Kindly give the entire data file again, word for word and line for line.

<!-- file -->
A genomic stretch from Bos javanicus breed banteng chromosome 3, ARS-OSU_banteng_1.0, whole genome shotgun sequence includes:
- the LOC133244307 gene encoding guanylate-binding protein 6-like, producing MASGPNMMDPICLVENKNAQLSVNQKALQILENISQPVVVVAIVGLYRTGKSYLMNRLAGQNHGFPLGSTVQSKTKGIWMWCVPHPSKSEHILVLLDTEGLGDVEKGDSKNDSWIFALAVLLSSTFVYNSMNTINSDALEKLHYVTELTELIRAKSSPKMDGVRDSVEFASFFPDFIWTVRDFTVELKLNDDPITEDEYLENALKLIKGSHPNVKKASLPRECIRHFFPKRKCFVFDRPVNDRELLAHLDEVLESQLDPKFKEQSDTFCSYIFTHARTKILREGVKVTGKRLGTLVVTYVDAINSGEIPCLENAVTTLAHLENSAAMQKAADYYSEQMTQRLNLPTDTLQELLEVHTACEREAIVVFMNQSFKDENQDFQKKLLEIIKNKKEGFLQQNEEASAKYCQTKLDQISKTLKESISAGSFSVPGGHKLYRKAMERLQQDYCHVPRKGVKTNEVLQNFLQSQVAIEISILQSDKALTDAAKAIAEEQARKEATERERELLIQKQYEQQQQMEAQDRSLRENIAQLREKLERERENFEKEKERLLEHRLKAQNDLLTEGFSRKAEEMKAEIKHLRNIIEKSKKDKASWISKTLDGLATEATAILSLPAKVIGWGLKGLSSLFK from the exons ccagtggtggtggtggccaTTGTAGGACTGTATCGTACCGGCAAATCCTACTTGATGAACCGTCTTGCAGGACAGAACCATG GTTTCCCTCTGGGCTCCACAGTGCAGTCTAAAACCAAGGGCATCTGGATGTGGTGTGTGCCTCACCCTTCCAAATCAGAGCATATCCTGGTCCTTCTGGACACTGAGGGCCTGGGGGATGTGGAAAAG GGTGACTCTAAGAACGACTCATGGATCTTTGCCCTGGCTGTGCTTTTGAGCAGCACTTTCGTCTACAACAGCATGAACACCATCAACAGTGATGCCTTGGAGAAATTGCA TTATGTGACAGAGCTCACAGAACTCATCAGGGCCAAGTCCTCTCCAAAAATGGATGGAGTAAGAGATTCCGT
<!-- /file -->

A genomic stretch from Bos javanicus breed banteng chromosome 3, ARS-OSU_banteng_1.0, whole genome shotgun sequence includes:
- the LOC133244307 gene encoding guanylate-binding protein 6-like, producing MASGPNMMDPICLVENKNAQLSVNQKALQILENISQPVVVVAIVGLYRTGKSYLMNRLAGQNHGFPLGSTVQSKTKGIWMWCVPHPSKSEHILVLLDTEGLGDVEKGDSKNDSWIFALAVLLSSTFVYNSMNTINSDALEKLHYVTELTELIRAKSSPKMDGVRDSVEFASFFPDFIWTVRDFTVELKLNDDPITEDEYLENALKLIKGSHPNVKKASLPRECIRHFFPKRKCFVFDRPVNDRELLAHLDEVLESQLDPKFKEQSDTFCSYIFTHARTKILREGVKVTGKRLGTLVVTYVDAINSGEIPCLENAVTTLAHLENSAAMQKAADYYSEQMTQRLNLPTDTLQELLEVHTACEREAIVVFMNQSFKDENQDFQKKLLEIIKNKKEGFLQQNEEASAKYCQTKLDQISKTLKESISAGSFSVPGGHKLYRKAMERLQQDYCHVPRKGVKTNEVLQNFLQSQVAIEISILQSDKALTDAAKAIAEEQARKEATERERELLIQKQYEQQQQMEAQDRSLRENIAQLREKLERERENFEKEKERLLEHRLKAQNDLLTEGFSRKAEEMKAEIKHLRNIIEKSKKDKASWISKTLDGLATEATAILSLPAKVIGWGLKGLSSLFK from the exons ccagtggtggtggtggccaTTGTAGGACTGTATCGTACCGGCAAATCCTACTTGATGAACCGTCTTGCAGGACAGAACCATG GTTTCCCTCTGGGCTCCACAGTGCAGTCTAAAACCAAGGGCATCTGGATGTGGTGTGTGCCTCACCCTTCCAAATCAGAGCATATCCTGGTCCTTCTGGACACTGAGGGCCTGGGGGATGTGGAAAAG GGTGACTCTAAGAACGACTCATGGATCTTTGCCCTGGCTGTGCTTTTGAGCAGCACTTTCGTCTACAACAGCATGAACACCATCAACAGTGATGCCTTGGAGAAATTGCA TTATGTGACAGAGCTCACAGAACTCATCAGGGCCAAGTCCTCTCCAAAAATGGATGGAGTAAGAGATTCCGT